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Film Fest 919 Review: ‘Sorry We Missed You’ Has No Hope

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sorry we missed you ver3Film Fest 919: What’s the difference between Ken Loach and Bruce Springsteen? Both are poets of the working class, albeit on different continents, but only the latter sees hope in their plights. Loach’s latest movie, “Sorry We Missed You,” playing down in Chapel Hill at Film Fest 919, lacks anything resembling that. The filmmaker wants you to sympathize with he family at the center of his latest social story, but aside from setting them up to fail, he gives you nothing to hang on to. Instead of feeling their pain, you just want the pain to stop being inflicted and the movie to come to an end. Then, when it does, the resolution is so off-putting it soils what preceded it even more.

“Sorry We Missed You” is misery porn, plain and simple. Loach, to again compare him to Springsteen, doubles down on pain, as opposed to finding some measure of grace. The former sees these people as pawns to maneuver in order to get his point across. The latter looks for small victories to hold up for them. Loach never has been one to look for much hope, but he goes overboard in terms of bleakness here. Once the wheels of tragedy begin, this becomes a slog with little in the way of redeeming qualities.

The Turner family is struggling to get by. In the aftermath of the 2008 financial crash, Ricky (Kris Hitchen) and his wife Abbie (Debbie Honeywood) are working harder than ever. Their son Seb (Rhys Stone) is a budding troublemaker, though young daughter Lisa Jane (Katie Proctor) is largely a joy. In an effort to do better for his family, Ricky makes a pricy investment and takes a chance to run a franchise of his own, working as a self employed delivery truck driver. Combined with Abbie’s job as a caregiver to the elderly, if everything goes right, they may finally get out of the hole that debt has forced them into.

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For a bit, things work. Ricky’s new job is tough, while Abbie is more and more stressed by hers, but the family bond is strong. However, when Seb’s troubles grow worse, the jobs begin asking too much of the couple, and overall stresses bring everyone to the boiling points, things majorly fray. A breaking point is reached, but then things only get worse.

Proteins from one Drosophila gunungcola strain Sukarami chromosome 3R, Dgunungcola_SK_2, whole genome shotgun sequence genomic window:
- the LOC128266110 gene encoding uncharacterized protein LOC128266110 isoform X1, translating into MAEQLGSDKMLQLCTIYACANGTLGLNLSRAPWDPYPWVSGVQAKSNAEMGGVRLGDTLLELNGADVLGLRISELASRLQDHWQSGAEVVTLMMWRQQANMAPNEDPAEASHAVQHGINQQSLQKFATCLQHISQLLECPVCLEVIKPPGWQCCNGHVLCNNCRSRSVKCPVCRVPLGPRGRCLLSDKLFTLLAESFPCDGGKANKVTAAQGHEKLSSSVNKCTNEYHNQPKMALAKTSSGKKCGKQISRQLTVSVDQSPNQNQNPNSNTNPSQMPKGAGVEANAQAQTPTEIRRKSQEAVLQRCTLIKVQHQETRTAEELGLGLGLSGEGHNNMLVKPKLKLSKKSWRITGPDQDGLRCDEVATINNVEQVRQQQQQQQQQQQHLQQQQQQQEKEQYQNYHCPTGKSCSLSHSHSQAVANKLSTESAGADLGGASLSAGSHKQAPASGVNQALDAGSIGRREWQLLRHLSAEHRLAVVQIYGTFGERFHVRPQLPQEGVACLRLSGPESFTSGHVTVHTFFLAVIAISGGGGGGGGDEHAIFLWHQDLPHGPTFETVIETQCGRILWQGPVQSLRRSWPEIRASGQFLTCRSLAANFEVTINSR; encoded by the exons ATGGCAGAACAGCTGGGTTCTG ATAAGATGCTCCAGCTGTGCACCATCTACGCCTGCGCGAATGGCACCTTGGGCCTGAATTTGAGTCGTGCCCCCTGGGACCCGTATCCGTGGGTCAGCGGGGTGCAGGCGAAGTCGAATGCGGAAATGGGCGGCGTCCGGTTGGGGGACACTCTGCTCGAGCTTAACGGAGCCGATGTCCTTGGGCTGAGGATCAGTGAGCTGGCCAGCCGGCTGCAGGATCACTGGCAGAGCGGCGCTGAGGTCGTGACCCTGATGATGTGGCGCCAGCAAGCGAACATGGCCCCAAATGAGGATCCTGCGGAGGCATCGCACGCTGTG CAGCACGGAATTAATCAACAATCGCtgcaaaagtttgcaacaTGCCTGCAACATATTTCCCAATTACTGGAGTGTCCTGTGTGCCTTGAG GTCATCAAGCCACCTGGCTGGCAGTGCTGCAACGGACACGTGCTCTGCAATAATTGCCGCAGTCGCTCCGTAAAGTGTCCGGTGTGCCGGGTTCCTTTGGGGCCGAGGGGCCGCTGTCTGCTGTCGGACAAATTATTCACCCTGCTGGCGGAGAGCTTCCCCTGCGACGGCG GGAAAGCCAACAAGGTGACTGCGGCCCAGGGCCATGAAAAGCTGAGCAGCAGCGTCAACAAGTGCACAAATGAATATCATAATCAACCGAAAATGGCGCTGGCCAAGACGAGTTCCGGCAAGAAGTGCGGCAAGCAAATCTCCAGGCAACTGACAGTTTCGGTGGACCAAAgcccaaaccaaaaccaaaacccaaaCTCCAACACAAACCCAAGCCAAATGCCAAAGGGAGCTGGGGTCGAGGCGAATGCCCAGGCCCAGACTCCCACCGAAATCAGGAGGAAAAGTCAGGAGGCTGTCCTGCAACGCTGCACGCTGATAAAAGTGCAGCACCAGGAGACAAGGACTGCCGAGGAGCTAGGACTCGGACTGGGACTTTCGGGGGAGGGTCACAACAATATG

The pair of Kris Hitchen and especially Debbie Honeywood do their best to still invest you in this film. Rhys Stone is fine too, but his character is so poorly handled, he can’t overcome that. Hitchen effectively portrays a strained working class bloke, one with simple ambitions, while Honeywood is the heart and soul of not just the family, but the picture itself. When they fight, you feel their pain. If only the rest of the movie found that emotional resonance.

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Ken Loach has gone overboard on his worst instincts here. What’s worse, he wastes cinematographer Robbie Ryan, who does solid yet wholly unspectacular work. Had Loach not ended things the way he does, giving new meaning to a film stopping instead of ending, perhaps his story wouldn’t seem so frustratingly morose. At best, it would have been lesser Loach, but this is almost a parody of the moral dramas he’s been making for decades. The thing is, nobody is laughing, so the joke is on him.

This sort of story isn’t that hard to pull off. You just need to not stack the deck and provide some measure of hope. “Sorry We Missed You” does neither. Instead of being a cautionary tale or a portrait of a fraction of society on the brink, it’s just an exercise in suffering. Loach fans deserve better, and so too did the audience at Film Fest 919. This is a deeply forgettable movie.

“Sorry We Missed You” is distributed by Kino Lorber and will be released in theaters on March 6, 2020.

GRADE: (★★)


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Written by Joey Magidson

When he’s not obsessing over new Oscar predictions on a weekly basis, Joey is seeing between 300 and 350 movies a year. He views the best in order to properly analyze the awards race/season each year, but he also watches the worst for reasons he mostly sums up as "so you all don't have to". In his spare time, you can usually find him complaining about the Jets or the Mets. Still, he lives and dies by film. Joey's a voting member of the Broadcast Film Critics Association.


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